HMRC begins rollout of new customs software to importers ahead of UK leaving EU

Written by Richard Johnstone on 21 August 2018 in News

The first stage of the rollout of the Customs Declaration Service has been hailed as a “milestone” by officials

HMRC sign - Image credit: PA Images

HM Revenue and Customs (HMRC) has begun to roll out the new customs system that will be able to deal with the expected increase in declarations after the UK leaves the European Union.

The first stage of the rollout of the Customs Declaration Service, which has been in development since 2013-14 but was expanded after the UK voted to leave the EU, has been hailed as a milestone by senior officials.

The first software release has been made available to a selected group of importers, who will start making certain types of supplementary declarations on the new system from this week, in the initial step of a three-phase rollout lasting until early next year.

The majority of importers will start using the new system from November, once their own software provider or in-house IT team has completed development of CDS-compatible software. Exporters will follow after that.

The CDS system, which replaces the existing Customs Handling of Import and Export Freight (CHIEF) platform, was originally developed for importers and exporters who have to complete customs declarations when trading outside the EU.

The system was also intended to meet the latest requirements of the EU’s customs code and to allow businesses to access more of their customs information in one place.

Following the UK’s vote to leave the EU, HMRC prioritised work on the new system and developed contingency plans should CDS be delayed.

These include refreshing the CHIEF IT infrastructure so it can be scaled to cope with processing a higher volume of customs declarations, and exploring other technology and process changes that may be required. 

This led to the National Audit Office stating that the revamped customs service should be ready for a no-deal outcome when the UK leaves the EU in March.

Kevin Franklin, HMRC’s customs transformation programme director, said the first release of CDS represented “a major milestone”.

“Going live on time is a great step to fully introducing the new system and is testament to the hard work of both HMRC staff and our partners," he said.

“We have been engaging closely with trade representatives including software developers, community system providers [that track the movement of goods], freight forwarders, and traders themselves about CDS and we value the support from these organisations in preparing importers and exporters for the upcoming changes.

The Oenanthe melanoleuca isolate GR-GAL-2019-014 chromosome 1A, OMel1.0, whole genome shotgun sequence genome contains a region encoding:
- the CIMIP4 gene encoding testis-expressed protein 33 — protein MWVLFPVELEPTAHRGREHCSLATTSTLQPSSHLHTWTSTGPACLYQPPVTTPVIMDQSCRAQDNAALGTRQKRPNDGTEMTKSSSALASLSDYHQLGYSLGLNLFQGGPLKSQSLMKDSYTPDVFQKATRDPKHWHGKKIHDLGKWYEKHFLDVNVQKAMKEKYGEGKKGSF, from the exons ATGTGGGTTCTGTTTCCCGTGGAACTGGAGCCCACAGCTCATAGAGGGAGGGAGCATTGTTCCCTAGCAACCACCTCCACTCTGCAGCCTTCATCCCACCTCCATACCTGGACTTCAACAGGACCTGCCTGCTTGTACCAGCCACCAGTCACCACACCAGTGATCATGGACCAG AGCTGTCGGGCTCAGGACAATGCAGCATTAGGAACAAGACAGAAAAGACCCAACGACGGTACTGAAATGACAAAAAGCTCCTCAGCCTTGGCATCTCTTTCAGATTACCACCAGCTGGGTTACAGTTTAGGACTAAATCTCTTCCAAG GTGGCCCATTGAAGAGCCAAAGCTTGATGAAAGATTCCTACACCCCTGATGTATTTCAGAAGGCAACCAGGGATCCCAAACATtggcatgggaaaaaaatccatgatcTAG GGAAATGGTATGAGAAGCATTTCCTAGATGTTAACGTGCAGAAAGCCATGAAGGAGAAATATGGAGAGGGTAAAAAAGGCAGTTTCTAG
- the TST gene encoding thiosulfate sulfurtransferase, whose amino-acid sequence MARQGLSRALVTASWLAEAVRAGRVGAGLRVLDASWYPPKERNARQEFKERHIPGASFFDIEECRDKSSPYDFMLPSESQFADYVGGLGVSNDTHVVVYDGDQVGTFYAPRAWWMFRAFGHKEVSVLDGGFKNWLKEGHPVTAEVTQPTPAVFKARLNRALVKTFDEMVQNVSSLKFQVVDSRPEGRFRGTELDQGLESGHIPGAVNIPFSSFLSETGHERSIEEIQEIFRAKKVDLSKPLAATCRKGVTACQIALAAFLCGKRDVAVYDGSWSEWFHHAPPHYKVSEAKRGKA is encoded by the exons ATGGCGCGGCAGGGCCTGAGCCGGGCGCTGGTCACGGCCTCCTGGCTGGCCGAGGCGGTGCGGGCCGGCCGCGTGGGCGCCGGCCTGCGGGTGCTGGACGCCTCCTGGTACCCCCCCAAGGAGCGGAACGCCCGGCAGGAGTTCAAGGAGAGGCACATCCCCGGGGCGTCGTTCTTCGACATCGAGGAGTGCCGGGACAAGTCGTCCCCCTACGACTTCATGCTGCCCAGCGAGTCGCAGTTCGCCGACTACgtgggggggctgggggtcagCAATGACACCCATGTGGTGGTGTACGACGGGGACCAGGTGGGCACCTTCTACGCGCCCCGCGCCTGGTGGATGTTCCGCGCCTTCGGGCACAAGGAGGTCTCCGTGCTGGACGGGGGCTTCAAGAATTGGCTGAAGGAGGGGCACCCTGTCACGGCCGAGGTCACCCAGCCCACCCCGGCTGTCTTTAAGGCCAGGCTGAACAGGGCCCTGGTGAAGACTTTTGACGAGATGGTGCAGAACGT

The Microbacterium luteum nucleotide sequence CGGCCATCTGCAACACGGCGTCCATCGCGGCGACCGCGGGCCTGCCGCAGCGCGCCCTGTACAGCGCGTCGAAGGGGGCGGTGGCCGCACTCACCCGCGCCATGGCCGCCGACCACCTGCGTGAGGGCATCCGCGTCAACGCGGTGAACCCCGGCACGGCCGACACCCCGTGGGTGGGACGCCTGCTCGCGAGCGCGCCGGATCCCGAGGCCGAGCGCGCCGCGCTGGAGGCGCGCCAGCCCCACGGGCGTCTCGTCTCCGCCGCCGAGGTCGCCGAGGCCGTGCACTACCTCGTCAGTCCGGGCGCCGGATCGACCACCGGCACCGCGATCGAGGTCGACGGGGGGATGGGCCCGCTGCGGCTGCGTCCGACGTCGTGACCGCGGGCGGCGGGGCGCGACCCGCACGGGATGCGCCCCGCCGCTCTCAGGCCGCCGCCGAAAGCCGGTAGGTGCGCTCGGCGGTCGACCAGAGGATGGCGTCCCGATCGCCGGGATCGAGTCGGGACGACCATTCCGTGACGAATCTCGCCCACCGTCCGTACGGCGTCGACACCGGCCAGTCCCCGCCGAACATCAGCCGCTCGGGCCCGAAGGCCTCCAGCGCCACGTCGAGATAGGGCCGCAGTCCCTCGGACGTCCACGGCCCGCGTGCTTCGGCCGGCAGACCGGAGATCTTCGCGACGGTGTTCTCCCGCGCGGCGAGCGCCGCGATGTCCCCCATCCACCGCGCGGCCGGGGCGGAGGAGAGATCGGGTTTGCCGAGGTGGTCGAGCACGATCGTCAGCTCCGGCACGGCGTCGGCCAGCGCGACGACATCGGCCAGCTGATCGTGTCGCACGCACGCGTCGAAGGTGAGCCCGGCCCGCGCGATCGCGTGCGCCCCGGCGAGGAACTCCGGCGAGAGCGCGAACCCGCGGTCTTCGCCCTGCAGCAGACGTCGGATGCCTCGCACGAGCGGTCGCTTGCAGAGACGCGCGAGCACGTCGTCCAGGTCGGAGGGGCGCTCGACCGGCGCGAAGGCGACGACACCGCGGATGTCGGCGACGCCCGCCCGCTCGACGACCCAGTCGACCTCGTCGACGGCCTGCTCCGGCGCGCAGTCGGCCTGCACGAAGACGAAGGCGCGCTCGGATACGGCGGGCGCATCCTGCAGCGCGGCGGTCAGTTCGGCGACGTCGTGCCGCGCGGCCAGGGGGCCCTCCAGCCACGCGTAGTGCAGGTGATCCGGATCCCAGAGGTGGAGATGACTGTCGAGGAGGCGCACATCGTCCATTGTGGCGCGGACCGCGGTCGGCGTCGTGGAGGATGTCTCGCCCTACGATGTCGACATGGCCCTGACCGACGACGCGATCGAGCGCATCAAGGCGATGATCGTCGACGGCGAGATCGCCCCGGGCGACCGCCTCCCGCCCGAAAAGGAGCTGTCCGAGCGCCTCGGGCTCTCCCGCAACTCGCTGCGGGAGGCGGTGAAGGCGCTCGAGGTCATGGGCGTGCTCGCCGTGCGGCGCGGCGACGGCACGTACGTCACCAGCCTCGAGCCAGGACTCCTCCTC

“Our priority now is to make sure software developers, agents and their clients are ready and we will continue to work closely with them throughout the transition.”

HMRC said that importers, exporters and agents should work with their in-house or external software developers to understand the impact that the new system will have on their business.

Support for software developers includes a test service to allow customs software developers to test their solution against CDS functionality, and a developer hub for specific information on how to build compliant software.

CHIEF will continue to operate in parallel while the transition of traders takes place.

Tags

Categories

Related Articles

UK’s post-Brexit export strategy will rely on digital and data science
23 August 2018

The UK Government’s export strategy cites the importance of technology in increasing exports

Scotland’s digital sector calls for action to tackle negative impact of Brexit
1 September 2016

Digital industry trade body ScotlandIS is calling for immediate action by the Scottish and UK governments

HMRC's digital VAT pilot goes live
17 October 2018

Pilot to enable businesses to file their VAT online has gone live, aiming to make it easier for them to manage their records and save time

Digital infrastructure must be given same priority as traditional construction projects, says Michael Matheson
10 October 2018

The Scottish Government this week announced plans to establish an infrastructure commission to advise ministers on how spending can deliver maximum benefit for the economy

Related Sponsored Articles

Associate feature: 5 ways IoT is transforming the public sector
5 February 2018

Vodafone explores some of the ways IoT is significantly improving public sector service delivery

Associate feature: Who keeps your organisation secure?
19 February 2018

BT's Amy Lemberger argues that having the right security in place to protect your organisation is no longer just an option. It is a necessity.

Share this page